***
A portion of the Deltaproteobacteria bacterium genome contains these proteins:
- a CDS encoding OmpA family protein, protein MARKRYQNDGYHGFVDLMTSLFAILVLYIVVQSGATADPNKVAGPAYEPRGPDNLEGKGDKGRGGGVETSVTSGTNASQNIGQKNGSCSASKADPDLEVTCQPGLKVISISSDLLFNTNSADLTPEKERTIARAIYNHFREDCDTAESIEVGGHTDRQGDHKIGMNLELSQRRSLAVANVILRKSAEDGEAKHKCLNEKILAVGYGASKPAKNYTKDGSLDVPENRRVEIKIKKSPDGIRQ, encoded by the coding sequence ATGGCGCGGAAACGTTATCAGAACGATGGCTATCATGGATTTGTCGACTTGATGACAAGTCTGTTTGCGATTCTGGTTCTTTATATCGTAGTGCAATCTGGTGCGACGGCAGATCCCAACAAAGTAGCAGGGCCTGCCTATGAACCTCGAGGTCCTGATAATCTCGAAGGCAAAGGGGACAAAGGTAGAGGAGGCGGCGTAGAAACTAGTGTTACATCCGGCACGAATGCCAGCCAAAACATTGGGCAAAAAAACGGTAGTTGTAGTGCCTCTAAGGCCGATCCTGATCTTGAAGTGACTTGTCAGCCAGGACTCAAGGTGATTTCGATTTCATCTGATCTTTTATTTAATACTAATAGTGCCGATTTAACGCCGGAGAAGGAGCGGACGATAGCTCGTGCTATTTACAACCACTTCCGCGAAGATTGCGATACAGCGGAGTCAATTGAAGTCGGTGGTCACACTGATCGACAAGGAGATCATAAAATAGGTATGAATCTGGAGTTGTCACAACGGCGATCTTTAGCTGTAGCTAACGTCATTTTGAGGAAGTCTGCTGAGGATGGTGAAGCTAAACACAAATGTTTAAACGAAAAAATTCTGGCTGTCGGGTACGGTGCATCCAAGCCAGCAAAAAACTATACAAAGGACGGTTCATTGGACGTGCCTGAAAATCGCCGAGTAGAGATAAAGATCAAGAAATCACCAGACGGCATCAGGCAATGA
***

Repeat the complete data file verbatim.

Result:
A portion of the Deltaproteobacteria bacterium genome contains these proteins:
- a CDS encoding OmpA family protein, protein MARKRYQNDGYHGFVDLMTSLFAILVLYIVVQSGATADPNKVAGPAYEPRGPDNLEGKGDKGRGGGVETSVTSGTNASQNIGQKNGSCSASKADPDLEVTCQPGLKVISISSDLLFNTNSADLTPEKERTIARAIYNHFREDCDTAESIEVGGHTDRQGDHKIGMNLELSQRRSLAVANVILRKSAEDGEAKHKCLNEKILAVGYGASKPAKNYTKDGSLDVPENRRVEIKIKKSPDGIRQ, encoded by the coding sequence ATGGCGCGGAAACGTTATCAGAACGATGGCTATCATGGATTTGTCGACTTGATGACAAGTCTGTTTGCGATTCTGGTTCTTTATATCGTAGTGCAATCTGGTGCGACGGCAGATCCCAACAAAGTAGCAGGGCCTGCCTATGAACCTCGAGGTCCTGATAATCTCGAAGGCAAAGGGGACAAAGGTAGAGGAGGCGGCGTAGAAACTAGTGTTACATCCGGCACGAATGCCAGCCAAAACATTGGGCAAAAAAACGGTAGTTGTAGTGCCTCTAAGGCCGATCCTGATCTTGAAGTGACTTGTCAGCCAGGACTCAAGGTGATTTCGATTTCATCTGATCTTTTATTTAATACTAATAGTGCCGATTTAACGCCGGAGAAGGAGCGGACGATAGCTCGTGCTATTTACAACCACTTCCGCGAAGATTGCGATACAGCGGAGTCAATTGAAGTCGGTGGTCACACTGATCGACAAGGAGATCATAAAATAGGTATGAATCTGGAGTTGTCACAACGGCGATCTTTAGCTGTAGCTAACGTCATTTTGAGGAAGTCTGCTGAGGATGGTGAAGCTAAACACAAATGTTTAAACGAAAAAATTCTGGCTGTCGGGTACGGTGCATCCAAGCCAGCAAAAAACTATACAAAGGACGGTTCATTGGACGTGCCTGAAAATCGCCGAGTAGAGATAAAGATCAAGAAATCACCAGACGGCATCAGGCAATGA